The latest fixation in the economic development game is the relentless pursuit of innovative employers and the higher-paying “knowledge-based” jobs they create.
Just last week, the S.C. Commerce Department announced it had created an Office of Innovation “to support and further grow an innovative, technology-based and entrepreneurial business environment.”
The knee-jerk image that brings to mind is of a fresh startup ready to disrupt some old-fangled industry on its way to heady growth and, possibly, a lucrative initial public offering.
Occasionally, it plays out that way. For proof, look no further than Daniel Island-based software-maker Benefitfocus and its recent $70.6 million IPO.
But nimble young turks haven’t cornered the entire market on innovation in the Charleston region. Not by a long shot.
Large seasoned multinationals, like relative newcomer Boeing Co., have brought planeloads of tech-savvy jobs to the Lowcountry.
Last week, another deep-pocketed, old-school industrial business, one with a 75-year track record in Charleston, set out to demonstrate — again — that it’s no slouch itself on the innovation front.
MeadWestvaco Corp. sold its local paper and saw mills five years ago to KapStone, but it’s still a big player in the region. And getting bigger.
The packaging giant’s North Charleston-based MWV Specialty Chemicals announced Thursday that it’s investing $9.3 million to create an “innovation center” at its Virginia campus. It’ll be staffed by about 25 of those coveted knowledge-based workers, mostly newly hired scientists and engineers.
They’ll join the North Charleston-based division’s 1,200 workers worldwide, including 450 locally.
The investment builds off a previous expansion from 1998, when what was then Westvaco Corp. opened a $20 million chemical research and development center just below Interstate 526.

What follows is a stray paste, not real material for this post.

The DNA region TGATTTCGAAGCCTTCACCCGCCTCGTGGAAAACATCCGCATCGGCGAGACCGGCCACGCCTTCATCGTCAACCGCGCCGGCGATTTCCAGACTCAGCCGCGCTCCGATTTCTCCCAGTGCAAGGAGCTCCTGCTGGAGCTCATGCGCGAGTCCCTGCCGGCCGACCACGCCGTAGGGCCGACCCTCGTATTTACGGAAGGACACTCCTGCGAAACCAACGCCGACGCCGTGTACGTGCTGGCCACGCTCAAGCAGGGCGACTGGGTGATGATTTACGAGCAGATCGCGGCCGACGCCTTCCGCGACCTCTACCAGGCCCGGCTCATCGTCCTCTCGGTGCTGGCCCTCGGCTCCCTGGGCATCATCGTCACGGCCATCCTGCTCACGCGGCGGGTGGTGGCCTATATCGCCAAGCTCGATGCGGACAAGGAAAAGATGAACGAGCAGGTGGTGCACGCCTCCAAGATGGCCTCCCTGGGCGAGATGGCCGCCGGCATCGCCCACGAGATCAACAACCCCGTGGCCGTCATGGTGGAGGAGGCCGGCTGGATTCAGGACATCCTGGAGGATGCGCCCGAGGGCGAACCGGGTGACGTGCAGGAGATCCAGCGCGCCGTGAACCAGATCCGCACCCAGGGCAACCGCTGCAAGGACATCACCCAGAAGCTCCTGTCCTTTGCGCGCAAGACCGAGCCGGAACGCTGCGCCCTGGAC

This latest addition will focus on improving products that come out of the nearby labs, where chemists turn wood waste into renewable additives used in the emissions, oil, asphalt and adhesives industries. Once they leave the innovation center, the new or improved products can be made right next door in an adjoining manufacturing plant.
“During a time when many companies are taking a step back, we’re planning to be able to grow in South Carolina,” said Ed Rose, president of MWV Specialty Chemicals, which traces its roots back to 1953.
The division is a top performer within Richmond, Va.-based MeadWestvaco. The North Charleston unit’s second-quarter sales climbed about 6 percent to $260 million from a year ago. While earnings were flat for the April-June period, at around $61 million, the profit margin from chemicals was a stout 23 percent.
Rose said the thinking behind the innovation center is to “accelerate” the growth of the division, which now ships as much as 40 percent of its additives overseas, to places like China. “You don’t hear many people here saying they’re exporting to China,” Rose said.
He said the company isn’t sinking more money into North Charleston to make minor refinements. It’s gunning for meaningful advances, even breakthroughs. Innovation without adding value ... isn’t innovation that anyone cares about,” Rose said.
He cited a previous home-grown example, a product called Evotherm that allows road crews to pour asphalt at half the typical temperature. Besides saving energy, it cuts toxic emissions in half and is safer to handle. It also lets workers pave farther from the plants where asphalt gets heated, and it can be used longer into the cold seasons. Rose said sales of Evotherm have been “tremendous.”
“It’s that kind of stuff that realigns the slope of growth for us,” he said.
MeadWestvaco is still best-known for the big, belching paper mill it ran on the Cooper River from 1937 until 2008. North Charleston Mayor Keith Summey last week alluded to the distinctive stench from the smokestacks, saying it smelled “just like money.”
The company is still sniffing out growth and profits, by innovating.
Contact John McDermott at 937-5572.